In his March 2003 phone call, Sanjay suggested that the writer and his team at Henke Associates might launch quarterly commentaries on the financial progress of leading public EDA vendors in and of leading public MCAD and/or MCAE vendors in Sanjay offered the writer no financial incentive to encourage this effort, but rather he hinted that the ongoing exposure to the subscribers of IBSystems' publications would surely lead to future consulting assignments for Henke Associates.

Sanjay Gangal

Thus was the genesis of the quarterly EDA Industry Commentary and the quarterly MCAD Industry Commentary, which began to appear in May 2003. We had quickly identified nine (9) public EDA vendors along with a separate nine (9) public MCAD/MCAE vendors, to cover initially.

As if this were not enough, a few weeks later Sanjay further suggested that his readers might also be interested in a relatively new segment of electronics design called, “Electronics Intellectual Property” or “Electronics IP” for short. Since the team at Henke Associates strongly agreed that this emerging segment was indeed under-reported, we quickly acceded. In his naïve enthusiasm, the writer identified a further eight (8) public vendors in Electronics IP for launching coverage in a separate quarterly Electronics IP Industry Commentary.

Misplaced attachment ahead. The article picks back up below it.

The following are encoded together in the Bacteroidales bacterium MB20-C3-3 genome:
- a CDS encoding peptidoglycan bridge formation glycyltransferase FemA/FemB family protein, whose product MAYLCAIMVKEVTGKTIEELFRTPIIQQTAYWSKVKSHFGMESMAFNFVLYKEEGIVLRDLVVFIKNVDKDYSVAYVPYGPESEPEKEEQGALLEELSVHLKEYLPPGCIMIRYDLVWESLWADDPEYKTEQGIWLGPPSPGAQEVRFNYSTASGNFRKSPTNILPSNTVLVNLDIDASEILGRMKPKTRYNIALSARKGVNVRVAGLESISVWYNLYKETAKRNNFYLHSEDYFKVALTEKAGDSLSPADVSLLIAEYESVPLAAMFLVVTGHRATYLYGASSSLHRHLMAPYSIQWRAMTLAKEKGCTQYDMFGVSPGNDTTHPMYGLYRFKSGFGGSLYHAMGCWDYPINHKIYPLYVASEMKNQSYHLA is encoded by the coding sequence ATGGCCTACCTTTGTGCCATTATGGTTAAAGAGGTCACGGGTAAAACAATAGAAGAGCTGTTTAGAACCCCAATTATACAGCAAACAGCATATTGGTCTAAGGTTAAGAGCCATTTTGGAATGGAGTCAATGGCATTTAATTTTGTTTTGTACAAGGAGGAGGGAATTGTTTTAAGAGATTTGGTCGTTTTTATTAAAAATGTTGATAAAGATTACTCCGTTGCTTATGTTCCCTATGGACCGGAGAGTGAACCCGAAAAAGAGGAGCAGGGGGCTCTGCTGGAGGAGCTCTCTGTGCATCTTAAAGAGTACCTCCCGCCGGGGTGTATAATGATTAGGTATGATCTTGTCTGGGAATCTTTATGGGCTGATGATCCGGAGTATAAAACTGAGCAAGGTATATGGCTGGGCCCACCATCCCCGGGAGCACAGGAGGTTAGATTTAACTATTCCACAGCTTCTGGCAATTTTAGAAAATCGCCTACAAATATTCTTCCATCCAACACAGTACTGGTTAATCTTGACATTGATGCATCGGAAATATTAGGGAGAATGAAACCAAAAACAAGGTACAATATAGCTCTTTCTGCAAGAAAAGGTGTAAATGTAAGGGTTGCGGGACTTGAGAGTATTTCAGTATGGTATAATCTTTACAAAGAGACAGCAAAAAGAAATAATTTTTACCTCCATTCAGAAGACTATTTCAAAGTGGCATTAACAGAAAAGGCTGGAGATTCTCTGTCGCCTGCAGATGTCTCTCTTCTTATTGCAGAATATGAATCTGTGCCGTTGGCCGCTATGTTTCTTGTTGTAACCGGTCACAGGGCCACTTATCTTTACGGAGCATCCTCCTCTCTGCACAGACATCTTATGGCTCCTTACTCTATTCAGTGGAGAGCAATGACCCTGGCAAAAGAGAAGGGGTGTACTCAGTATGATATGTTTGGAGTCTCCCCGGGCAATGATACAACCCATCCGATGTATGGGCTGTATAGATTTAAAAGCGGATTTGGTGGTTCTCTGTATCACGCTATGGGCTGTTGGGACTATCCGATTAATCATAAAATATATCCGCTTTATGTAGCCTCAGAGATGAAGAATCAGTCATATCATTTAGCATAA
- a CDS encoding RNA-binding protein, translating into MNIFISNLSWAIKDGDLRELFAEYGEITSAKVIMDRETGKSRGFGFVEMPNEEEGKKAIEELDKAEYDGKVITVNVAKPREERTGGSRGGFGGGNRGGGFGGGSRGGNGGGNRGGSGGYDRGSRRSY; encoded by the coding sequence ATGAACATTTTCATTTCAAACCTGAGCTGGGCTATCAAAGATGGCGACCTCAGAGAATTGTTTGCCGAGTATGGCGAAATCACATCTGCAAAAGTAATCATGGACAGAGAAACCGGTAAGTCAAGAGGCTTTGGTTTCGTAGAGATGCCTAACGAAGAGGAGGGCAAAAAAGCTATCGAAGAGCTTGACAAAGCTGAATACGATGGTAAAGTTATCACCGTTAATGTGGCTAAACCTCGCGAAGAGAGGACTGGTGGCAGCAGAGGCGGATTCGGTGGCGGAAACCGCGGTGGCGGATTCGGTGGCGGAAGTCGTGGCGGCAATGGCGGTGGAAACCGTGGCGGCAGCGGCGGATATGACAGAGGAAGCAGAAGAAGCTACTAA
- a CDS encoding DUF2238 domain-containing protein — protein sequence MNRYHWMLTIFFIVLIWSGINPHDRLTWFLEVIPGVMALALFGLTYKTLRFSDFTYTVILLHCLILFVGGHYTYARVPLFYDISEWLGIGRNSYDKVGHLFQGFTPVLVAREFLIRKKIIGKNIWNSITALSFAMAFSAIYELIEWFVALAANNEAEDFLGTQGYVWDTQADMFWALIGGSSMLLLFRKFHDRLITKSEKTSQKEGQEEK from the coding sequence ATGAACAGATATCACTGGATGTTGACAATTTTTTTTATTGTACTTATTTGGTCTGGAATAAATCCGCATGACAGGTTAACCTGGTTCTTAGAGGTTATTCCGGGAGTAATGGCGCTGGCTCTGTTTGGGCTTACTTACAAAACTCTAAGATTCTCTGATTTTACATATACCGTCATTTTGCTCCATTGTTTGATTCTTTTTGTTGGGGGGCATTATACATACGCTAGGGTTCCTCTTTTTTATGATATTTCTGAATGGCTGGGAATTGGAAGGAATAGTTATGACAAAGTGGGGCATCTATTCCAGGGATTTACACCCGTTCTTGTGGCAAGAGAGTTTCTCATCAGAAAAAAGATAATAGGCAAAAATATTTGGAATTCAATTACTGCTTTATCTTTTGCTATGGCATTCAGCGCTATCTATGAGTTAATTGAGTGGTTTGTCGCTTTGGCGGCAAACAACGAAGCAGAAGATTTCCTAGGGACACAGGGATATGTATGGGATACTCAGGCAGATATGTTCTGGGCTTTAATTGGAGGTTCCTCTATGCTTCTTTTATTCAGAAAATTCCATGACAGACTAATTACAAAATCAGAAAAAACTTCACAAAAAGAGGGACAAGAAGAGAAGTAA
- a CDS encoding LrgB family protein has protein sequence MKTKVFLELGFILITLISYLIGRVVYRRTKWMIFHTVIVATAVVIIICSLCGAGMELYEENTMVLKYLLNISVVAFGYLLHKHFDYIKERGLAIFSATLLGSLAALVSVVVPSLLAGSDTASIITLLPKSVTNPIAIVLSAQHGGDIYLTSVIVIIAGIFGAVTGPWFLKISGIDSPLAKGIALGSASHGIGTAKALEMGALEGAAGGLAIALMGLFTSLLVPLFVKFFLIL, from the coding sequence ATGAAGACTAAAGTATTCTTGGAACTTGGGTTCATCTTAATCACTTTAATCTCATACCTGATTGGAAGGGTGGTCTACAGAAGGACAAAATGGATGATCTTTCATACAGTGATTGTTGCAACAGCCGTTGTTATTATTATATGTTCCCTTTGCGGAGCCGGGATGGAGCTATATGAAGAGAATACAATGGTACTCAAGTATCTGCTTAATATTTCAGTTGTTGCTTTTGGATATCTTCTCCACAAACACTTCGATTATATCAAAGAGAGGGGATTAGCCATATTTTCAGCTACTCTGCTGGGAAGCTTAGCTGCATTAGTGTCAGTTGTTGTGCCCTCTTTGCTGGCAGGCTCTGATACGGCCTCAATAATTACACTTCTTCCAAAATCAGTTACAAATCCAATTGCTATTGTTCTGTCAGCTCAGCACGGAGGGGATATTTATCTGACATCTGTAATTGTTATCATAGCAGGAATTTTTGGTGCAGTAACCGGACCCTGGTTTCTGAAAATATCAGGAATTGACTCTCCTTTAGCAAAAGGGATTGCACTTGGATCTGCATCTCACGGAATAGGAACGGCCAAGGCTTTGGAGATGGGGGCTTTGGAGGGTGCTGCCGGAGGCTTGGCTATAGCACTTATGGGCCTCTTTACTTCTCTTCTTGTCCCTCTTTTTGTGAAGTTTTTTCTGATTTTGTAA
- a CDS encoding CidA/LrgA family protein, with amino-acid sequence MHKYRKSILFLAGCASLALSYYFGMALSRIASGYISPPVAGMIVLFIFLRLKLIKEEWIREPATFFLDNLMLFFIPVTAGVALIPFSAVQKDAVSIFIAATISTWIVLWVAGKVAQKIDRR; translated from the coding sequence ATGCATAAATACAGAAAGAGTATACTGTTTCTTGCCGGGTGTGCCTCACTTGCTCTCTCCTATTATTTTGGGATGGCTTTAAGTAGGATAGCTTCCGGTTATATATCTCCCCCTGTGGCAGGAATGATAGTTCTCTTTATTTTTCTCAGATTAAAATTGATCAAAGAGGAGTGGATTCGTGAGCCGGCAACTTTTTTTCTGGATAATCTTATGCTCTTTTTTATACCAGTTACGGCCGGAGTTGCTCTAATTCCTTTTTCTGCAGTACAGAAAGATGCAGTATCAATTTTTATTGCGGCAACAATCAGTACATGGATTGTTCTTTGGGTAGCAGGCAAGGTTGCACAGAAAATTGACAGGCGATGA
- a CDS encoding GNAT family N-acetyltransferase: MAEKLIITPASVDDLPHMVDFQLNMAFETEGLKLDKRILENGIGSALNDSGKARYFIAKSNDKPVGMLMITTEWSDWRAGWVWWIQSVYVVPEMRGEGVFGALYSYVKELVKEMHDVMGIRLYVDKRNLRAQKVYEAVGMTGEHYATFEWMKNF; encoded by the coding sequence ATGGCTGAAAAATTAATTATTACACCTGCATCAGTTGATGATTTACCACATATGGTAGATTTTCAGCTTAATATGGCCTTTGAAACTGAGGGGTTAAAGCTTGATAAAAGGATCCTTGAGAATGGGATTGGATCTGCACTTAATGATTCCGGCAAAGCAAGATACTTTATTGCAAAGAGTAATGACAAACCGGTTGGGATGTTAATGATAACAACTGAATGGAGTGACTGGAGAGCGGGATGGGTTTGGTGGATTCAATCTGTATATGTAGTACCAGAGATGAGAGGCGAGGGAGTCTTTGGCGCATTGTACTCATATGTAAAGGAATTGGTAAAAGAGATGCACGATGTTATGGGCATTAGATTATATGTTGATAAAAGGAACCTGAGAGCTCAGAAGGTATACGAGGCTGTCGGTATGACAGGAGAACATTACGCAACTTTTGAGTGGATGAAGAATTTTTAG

Back to the Present:

Seven-plus years later, both the IRAQ WAR [2] and the quarterly EDA, MCAD and Electronics IP Industry Commentaries are still going on, the latter combined total of quarterly commentaries having just recently passed the 90-issues milestone.

The preparations of all three sets of the ninety total quarterly commentaries over the years have at once provided Henke Associates many informative, provocative, frustrating, enlightening, addictive, humbling, satisfying, and occasionally grueling hours of effort, and have resulted to date in precisely two (2) consulting assignments that can be traced directly to the efforts.

During the last seven years, four (4) of the originally-selected nine EDA vendors for the EDA Industry Commentary have since been acquired by other vendors:

    … thereby leaving for continuing coverage the current Group-of-Five (G5) EDA vendors:

By the way, the most recent quarterly EDA Industry Commentary was posted on July 8, 2010:

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-- Russ Henke, Contributing Editor.